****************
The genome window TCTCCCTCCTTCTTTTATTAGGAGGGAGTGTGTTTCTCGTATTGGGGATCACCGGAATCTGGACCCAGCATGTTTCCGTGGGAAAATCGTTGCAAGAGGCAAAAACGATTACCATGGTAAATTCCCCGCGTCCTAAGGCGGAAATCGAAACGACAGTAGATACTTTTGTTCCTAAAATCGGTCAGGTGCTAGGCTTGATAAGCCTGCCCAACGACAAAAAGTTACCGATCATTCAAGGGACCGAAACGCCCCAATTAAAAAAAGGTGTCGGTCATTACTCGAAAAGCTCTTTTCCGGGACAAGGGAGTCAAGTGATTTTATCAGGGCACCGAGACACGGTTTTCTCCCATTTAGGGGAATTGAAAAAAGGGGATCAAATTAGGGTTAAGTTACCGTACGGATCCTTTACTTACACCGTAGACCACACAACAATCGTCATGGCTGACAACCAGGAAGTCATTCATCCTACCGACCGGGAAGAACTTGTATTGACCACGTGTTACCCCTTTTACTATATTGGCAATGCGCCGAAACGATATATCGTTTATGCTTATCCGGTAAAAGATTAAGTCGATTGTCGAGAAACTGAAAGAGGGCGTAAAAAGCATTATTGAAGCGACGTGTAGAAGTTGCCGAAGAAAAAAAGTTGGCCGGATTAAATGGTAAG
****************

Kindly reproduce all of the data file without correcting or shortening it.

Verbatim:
The genome window TCTCCCTCCTTCTTTTATTAGGAGGGAGTGTGTTTCTCGTATTGGGGATCACCGGAATCTGGACCCAGCATGTTTCCGTGGGAAAATCGTTGCAAGAGGCAAAAACGATTACCATGGTAAATTCCCCGCGTCCTAAGGCGGAAATCGAAACGACAGTAGATACTTTTGTTCCTAAAATCGGTCAGGTGCTAGGCTTGATAAGCCTGCCCAACGACAAAAAGTTACCGATCATTCAAGGGACCGAAACGCCCCAATTAAAAAAAGGTGTCGGTCATTACTCGAAAAGCTCTTTTCCGGGACAAGGGAGTCAAGTGATTTTATCAGGGCACCGAGACACGGTTTTCTCCCATTTAGGGGAATTGAAAAAAGGGGATCAAATTAGGGTTAAGTTACCGTACGGATCCTTTACTTACACCGTAGACCACACAACAATCGTCATGGCTGACAACCAGGAAGTCATTCATCCTACCGACCGGGAAGAACTTGTATTGACCACGTGTTACCCCTTTTACTATATTGGCAATGCGCCGAAACGATATATCGTTTATGCTTATCCGGTAAAAGATTAAGTCGATTGTCGAGAAACTGAAAGAGGGCGTAAAAAGCATTATTGAAGCGACGTGTAGAAGTTGCCGAAGAAAAAAAGTTGGCCGGATTAAATGGTAAG